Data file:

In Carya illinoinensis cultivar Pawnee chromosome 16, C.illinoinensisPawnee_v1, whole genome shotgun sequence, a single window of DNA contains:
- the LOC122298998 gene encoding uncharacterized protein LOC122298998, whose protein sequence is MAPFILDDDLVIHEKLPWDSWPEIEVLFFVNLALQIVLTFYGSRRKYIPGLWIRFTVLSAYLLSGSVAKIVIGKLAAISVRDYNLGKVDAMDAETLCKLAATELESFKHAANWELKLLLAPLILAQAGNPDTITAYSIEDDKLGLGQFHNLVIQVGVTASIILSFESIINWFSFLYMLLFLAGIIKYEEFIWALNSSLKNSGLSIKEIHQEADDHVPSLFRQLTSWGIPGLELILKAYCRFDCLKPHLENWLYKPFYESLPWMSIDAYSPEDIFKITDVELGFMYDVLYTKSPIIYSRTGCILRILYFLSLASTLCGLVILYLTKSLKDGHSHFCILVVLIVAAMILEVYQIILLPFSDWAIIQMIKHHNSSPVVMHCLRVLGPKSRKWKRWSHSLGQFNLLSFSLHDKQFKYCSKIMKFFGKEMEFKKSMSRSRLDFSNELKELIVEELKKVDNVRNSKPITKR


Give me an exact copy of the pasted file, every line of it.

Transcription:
In Carya illinoinensis cultivar Pawnee chromosome 16, C.illinoinensisPawnee_v1, whole genome shotgun sequence, a single window of DNA contains:
- the LOC122298998 gene encoding uncharacterized protein LOC122298998, whose protein sequence is MAPFILDDDLVIHEKLPWDSWPEIEVLFFVNLALQIVLTFYGSRRKYIPGLWIRFTVLSAYLLSGSVAKIVIGKLAAISVRDYNLGKVDAMDAETLCKLAATELESFKHAANWELKLLLAPLILAQAGNPDTITAYSIEDDKLGLGQFHNLVIQVGVTASIILSFESIINWFSFLYMLLFLAGIIKYEEFIWALNSSLKNSGLSIKEIHQEADDHVPSLFRQLTSWGIPGLELILKAYCRFDCLKPHLENWLYKPFYESLPWMSIDAYSPEDIFKITDVELGFMYDVLYTKSPIIYSRTGCILRILYFLSLASTLCGLVILYLTKSLKDGHSHFCILVVLIVAAMILEVYQIILLPFSDWAIIQMIKHHNSSPVVMHCLRVLGPKSRKWKRWSHSLGQFNLLSFSLHDKQFKYCSKIMKFFGKEMEFKKSMSRSRLDFSNELKELIVEELKKVDNVRNSKPITKR